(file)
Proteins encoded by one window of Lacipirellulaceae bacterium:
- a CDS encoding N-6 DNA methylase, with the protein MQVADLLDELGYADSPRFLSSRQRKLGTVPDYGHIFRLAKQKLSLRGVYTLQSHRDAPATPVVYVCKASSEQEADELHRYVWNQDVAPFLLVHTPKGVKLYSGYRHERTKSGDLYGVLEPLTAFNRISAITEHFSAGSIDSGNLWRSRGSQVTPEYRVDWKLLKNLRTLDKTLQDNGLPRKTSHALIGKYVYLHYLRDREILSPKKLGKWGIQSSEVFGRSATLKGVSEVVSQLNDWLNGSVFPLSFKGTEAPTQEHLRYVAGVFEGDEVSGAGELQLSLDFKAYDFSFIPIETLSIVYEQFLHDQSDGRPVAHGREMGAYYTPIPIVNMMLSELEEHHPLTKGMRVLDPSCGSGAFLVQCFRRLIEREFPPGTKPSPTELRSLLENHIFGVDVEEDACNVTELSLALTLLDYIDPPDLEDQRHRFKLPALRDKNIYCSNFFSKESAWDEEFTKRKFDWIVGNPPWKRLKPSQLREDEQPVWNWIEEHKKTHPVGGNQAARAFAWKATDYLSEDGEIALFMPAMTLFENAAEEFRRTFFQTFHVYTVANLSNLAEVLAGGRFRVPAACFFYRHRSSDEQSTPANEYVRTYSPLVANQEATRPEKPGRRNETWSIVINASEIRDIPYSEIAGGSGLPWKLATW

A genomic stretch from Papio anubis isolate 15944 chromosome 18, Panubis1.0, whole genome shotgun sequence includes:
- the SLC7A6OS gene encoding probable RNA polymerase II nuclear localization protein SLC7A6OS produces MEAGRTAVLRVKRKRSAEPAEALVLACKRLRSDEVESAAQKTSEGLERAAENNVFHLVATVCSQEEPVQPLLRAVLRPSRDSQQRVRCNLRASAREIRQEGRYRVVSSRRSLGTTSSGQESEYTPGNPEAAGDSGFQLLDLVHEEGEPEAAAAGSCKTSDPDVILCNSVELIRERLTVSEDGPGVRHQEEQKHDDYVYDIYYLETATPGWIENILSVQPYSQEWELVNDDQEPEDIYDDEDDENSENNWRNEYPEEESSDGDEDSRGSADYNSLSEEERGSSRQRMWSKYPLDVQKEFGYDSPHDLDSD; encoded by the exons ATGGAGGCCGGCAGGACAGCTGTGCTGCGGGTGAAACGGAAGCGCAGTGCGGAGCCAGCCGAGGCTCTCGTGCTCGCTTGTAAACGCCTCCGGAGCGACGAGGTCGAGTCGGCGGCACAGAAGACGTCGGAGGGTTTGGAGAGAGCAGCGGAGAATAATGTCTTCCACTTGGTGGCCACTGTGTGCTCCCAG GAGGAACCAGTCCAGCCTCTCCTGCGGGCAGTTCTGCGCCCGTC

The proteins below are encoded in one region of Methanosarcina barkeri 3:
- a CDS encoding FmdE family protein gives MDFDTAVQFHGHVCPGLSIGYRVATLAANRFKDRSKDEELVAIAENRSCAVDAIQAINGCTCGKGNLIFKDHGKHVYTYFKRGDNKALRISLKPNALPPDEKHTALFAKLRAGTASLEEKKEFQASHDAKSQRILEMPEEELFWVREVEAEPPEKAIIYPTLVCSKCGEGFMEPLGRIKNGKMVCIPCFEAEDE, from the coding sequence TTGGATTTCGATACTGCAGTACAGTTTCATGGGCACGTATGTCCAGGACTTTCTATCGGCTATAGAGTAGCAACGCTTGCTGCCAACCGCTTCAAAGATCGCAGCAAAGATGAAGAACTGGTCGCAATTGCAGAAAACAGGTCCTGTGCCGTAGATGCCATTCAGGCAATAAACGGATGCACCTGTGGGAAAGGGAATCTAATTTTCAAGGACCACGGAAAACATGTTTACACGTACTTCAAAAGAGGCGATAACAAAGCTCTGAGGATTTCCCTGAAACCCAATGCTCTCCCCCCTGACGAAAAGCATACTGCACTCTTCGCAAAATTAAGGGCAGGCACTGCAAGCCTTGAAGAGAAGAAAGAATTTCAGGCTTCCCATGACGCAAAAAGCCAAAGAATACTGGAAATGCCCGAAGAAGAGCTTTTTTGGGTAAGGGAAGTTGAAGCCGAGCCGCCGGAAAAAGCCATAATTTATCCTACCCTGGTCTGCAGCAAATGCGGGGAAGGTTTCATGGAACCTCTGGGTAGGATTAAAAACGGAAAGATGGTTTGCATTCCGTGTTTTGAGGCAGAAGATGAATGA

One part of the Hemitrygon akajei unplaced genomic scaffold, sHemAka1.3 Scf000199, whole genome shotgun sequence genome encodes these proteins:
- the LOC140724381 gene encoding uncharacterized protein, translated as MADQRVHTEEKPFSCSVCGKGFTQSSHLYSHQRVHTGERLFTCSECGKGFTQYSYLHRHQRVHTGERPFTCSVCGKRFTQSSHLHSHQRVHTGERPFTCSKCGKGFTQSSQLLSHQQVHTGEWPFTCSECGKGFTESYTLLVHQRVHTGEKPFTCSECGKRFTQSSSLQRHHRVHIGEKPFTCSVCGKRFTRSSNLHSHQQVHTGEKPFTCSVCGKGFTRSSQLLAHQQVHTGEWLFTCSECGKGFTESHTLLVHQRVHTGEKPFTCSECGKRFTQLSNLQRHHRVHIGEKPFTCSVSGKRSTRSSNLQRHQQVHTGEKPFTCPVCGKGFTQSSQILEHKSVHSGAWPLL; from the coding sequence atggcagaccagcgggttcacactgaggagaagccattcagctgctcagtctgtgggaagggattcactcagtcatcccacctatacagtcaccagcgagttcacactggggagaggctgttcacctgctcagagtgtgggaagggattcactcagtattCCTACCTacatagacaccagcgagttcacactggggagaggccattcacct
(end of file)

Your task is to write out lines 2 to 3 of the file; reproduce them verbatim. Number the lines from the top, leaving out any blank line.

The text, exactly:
- a CDS encoding N-6 DNA methylase, with the protein MQVADLLDELGYADSPRFLSSRQRKLGTVPDYGHIFRLAKQKLSLRGVYTLQSHRDAPATPVVYVCKASSEQEADELHRYVWNQDVAPFLLVHTPKGVKLYSGYRHERTKSGDLYGVLEPLTAFNRISAITEHFSAGSIDSGNLWRSRGSQVTPEYRVDWKLLKNLRTLDKTLQDNGLPRKTSHALIGKYVYLHYLRDREILSPKKLGKWGIQSSEVFGRSATLKGVSEVVSQLNDWLNGSVFPLSFKGTEAPTQEHLRYVAGVFEGDEVSGAGELQLSLDFKAYDFSFIPIETLSIVYEQFLHDQSDGRPVAHGREMGAYYTPIPIVNMMLSELEEHHPLTKGMRVLDPSCGSGAFLVQCFRRLIEREFPPGTKPSPTELRSLLENHIFGVDVEEDACNVTELSLALTLLDYIDPPDLEDQRHRFKLPALRDKNIYCSNFFSKESAWDEEFTKRKFDWIVGNPPWKRLKPSQLREDEQPVWNWIEEHKKTHPVGGNQAARAFAWKATDYLSEDGEIALFMPAMTLFENAAEEFRRTFFQTFHVYTVANLSNLAEVLAGGRFRVPAACFFYRHRSSDEQSTPANEYVRTYSPLVANQEATRPEKPGRRNETWSIVINASEIRDIPYSEIAGGSGLPWKLATW

A genomic stretch from Papio anubis isolate 15944 chromosome 18, Panubis1.0, whole genome shotgun sequence includes: